On February 27, 1911, Cpl. William John Duncan Dempster received a message that would put his name into the Yukon history books forever.
“You will leave tomorrow morning for a patrol over the Fort McPherson Trail, to locate the whereabouts of Inspector Fitzgerald’s party,” read the letter, from Superintendent A.E. Snyder of the Royal Canadian Mounted Police.
“I cannot give you any specific instructions you will have to be guided by circumstances and your own judgment, bearing in mind that nothing is to stand in your way until you get in touch with this party.”
Fitzgerald and his men were lost on the mid-winter patrol between Fort McPherson and Dawson, a distance of 800 kilometres.
Dempster, who was visiting Dawson City at the time from his regular post on Fortymile, assembled a group of three men and set out the next day.
Little did they know that they were in for a grim discovery. Fitzgerald and his men, who came to be known as The Lost Patrol, had already perished.
The journey for Dempster, Const. F. Turner, Const. Fyfe and their guide Charles Stewart was bitterly cold. Temperatures averaged minus 35 degrees Celsius and plummeted to minus 65 degrees Celsius.
“Turner’s feet were frostbitten the third day of the trip and he was to suffer considerably for the next 10 days as a result,” according to Dick North’s book The Lost Patrol.
It took the patrol nearly two weeks to find the first trace of Fitzgerald, and by March 21 Dempster had found the bodies of two of the four men. One had committed suicide with a rifle he still grasped in his hand, Dempster wrote in his final report on the patrol.
The next morning he found the two other bodies just 16 kilometres away.
“The bodies of all four were in a terribly emancipated condition, the stomach of each was flattened almost to the back bone, the lower ribs and hip bones showing very prominently,” wrote Dempster.
“After the clothing had been cut off, I do not think either of them weighed a hundred pounds.”
It’s thought they died between February 12 and 15.
Later reports blame the tragedy on three factors: that the Fitzgerald patrol did not take enough provisions, they did not have an efficient guide and they delayed in turning back after they had lost the trail.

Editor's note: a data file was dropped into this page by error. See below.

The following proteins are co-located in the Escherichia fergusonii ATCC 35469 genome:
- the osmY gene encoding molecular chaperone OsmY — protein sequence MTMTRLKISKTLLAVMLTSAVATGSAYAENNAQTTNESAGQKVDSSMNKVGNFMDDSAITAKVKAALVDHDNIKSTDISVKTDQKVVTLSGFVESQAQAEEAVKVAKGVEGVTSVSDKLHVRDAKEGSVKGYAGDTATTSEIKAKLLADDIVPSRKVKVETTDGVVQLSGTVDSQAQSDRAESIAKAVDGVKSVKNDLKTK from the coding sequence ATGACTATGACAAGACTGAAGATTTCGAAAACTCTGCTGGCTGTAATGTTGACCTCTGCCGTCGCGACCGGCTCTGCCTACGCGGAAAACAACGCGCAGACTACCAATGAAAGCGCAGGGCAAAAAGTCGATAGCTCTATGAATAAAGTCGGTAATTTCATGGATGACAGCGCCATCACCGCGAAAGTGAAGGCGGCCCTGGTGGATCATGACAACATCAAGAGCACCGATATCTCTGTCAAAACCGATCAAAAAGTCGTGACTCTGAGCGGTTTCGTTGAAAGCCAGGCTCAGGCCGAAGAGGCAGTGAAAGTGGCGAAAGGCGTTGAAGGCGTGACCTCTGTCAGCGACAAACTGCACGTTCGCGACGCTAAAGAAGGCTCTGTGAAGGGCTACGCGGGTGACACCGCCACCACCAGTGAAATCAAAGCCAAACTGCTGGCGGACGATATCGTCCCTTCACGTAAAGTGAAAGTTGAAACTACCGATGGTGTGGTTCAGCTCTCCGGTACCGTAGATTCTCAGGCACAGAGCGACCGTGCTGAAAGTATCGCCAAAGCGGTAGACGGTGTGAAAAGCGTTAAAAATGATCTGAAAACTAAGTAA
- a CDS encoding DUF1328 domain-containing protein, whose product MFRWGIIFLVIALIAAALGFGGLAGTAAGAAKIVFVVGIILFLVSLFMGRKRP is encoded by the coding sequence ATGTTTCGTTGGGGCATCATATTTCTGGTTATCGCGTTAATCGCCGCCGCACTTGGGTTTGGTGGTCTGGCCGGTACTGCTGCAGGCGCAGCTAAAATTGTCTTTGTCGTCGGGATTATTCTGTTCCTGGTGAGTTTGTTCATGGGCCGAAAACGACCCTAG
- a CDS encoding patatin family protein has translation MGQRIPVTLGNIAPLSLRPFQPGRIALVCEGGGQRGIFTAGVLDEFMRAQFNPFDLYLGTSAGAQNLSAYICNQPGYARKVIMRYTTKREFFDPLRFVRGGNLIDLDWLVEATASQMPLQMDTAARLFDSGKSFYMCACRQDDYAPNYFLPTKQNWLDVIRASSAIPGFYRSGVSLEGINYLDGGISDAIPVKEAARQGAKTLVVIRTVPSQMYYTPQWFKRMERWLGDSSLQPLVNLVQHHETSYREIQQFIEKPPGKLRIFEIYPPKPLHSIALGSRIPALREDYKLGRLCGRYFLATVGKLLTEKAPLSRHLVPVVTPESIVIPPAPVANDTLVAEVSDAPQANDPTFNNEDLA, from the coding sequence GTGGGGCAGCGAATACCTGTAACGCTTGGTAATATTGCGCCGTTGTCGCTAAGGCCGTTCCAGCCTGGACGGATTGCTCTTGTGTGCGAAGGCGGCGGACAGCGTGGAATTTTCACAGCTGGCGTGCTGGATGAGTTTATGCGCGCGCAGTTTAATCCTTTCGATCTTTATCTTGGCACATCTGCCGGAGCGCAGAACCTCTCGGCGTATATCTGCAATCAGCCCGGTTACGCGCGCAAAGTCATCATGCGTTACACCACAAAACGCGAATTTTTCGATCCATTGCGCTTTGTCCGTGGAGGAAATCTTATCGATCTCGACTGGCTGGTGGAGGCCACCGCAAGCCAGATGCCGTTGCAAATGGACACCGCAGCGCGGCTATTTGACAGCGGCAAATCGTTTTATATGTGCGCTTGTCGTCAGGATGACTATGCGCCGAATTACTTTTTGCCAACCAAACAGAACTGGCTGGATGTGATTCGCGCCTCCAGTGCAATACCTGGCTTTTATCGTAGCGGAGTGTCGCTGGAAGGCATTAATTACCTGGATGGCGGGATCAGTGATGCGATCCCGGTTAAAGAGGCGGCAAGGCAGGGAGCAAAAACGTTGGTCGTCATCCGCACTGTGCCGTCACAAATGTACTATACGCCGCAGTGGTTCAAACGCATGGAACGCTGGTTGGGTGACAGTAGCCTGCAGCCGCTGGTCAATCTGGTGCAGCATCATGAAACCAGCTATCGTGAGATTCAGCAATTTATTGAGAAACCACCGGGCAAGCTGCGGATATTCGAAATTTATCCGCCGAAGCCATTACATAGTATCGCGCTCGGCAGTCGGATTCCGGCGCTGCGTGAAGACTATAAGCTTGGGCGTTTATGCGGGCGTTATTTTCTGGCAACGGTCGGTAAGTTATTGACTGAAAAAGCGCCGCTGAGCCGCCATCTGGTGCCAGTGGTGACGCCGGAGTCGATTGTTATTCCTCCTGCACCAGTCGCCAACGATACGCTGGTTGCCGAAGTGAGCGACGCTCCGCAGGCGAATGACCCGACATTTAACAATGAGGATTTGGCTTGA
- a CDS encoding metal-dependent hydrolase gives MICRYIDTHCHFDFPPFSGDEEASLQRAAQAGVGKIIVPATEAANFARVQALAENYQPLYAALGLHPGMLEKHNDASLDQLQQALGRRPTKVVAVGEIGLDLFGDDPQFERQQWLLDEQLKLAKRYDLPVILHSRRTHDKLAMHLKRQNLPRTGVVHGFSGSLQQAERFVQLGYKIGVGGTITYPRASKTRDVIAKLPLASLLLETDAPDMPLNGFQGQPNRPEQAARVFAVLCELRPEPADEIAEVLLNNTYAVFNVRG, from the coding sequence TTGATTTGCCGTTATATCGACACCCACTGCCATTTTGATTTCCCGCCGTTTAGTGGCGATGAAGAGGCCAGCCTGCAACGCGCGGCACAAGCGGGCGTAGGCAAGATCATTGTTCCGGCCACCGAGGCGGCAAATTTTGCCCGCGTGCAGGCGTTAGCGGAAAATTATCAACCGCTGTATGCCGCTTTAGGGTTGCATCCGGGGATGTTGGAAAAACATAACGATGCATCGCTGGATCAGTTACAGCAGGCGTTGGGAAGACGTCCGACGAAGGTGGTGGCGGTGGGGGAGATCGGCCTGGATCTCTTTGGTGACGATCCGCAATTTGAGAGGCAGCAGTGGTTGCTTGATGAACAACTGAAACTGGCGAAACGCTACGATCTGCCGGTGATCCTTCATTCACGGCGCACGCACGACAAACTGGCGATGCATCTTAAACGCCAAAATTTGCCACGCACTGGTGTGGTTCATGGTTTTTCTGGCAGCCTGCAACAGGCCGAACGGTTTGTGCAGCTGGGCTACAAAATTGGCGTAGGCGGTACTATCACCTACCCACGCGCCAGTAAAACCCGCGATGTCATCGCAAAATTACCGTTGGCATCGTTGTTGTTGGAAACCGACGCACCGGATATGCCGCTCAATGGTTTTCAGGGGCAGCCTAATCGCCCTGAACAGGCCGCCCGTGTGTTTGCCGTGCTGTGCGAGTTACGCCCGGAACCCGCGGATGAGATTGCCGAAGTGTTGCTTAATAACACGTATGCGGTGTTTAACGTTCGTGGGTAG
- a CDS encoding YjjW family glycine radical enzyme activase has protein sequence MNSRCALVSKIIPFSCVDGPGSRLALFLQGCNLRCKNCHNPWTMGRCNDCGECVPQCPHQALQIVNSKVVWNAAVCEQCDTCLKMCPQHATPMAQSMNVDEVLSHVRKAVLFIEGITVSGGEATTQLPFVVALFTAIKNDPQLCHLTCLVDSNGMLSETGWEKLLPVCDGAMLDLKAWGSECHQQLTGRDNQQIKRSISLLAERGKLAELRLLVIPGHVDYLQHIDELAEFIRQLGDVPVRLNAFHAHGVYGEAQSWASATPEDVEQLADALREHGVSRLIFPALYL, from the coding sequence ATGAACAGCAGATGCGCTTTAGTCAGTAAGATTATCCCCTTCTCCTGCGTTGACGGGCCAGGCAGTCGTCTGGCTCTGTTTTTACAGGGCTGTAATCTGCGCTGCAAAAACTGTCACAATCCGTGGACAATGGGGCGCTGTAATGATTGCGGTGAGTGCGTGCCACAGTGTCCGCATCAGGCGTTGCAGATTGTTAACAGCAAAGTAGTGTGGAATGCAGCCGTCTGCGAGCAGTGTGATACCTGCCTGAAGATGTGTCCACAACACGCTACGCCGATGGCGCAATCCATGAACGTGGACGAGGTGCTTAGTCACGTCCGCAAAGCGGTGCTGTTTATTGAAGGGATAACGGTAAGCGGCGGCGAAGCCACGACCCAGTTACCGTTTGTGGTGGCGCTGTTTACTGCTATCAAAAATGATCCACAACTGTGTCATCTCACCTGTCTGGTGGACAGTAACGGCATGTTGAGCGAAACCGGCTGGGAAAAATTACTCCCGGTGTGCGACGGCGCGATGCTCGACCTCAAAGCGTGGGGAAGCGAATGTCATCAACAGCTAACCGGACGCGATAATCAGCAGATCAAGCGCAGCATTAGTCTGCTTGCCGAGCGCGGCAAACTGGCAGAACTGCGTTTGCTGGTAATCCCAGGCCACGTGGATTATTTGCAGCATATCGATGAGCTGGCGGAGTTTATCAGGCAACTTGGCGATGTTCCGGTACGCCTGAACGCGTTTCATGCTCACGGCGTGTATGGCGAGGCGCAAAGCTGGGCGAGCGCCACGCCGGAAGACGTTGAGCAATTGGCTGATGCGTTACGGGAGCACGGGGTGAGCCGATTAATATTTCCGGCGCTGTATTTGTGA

Dempster and his men were lauded for tracking down the lost patrol quickly and efficiently.
“In conclusion I would draw your attention to the really remarkable work done by this patrol. Cpl. Dempster and all members of his party are deserving of the highest praise,” wrote Superintendent Snyder. “Not only did they make this patrol in record time, which was all the more remarkable as they had to search the rivers while travelling, which necessarily took them longer, but they travelled at a time when travelling is more difficult on the account of soft snow, high winds, blinding snowstorms…”.
Although Dempster is best known for this tale of tragedy and heroism, he served at total 37 years on the force.
He spent much of the winter following the disaster making the route safer for future travellers. He built shelter cabins, loaded caches and set markers along the trail.
Dempster also set the record for the fastest patrol over the route twice at 19 days in 1911 and 14 days in 1920.
“Dempster avoided the publicity associated with disasters, for he did not take unnecessary chances in an attempt to set records and he was not too proud to employ Indian guides or admit the fact on the rare occasion when he lost his way,” according to William Morrison in the Department of History in Brandon, Manitoba.
Today the Dempster Highway bears his name. It connects a point on the North Klondike Highway just below Dawson City to Eagle Plains, Fort McPherson and Inuvik.
This column is provided by the MacBride Museum of Yukon History. Each week it will explore a different morsel of Yukon’s modern history. For more information, or to comment on anything in this column e-mail email@example.com.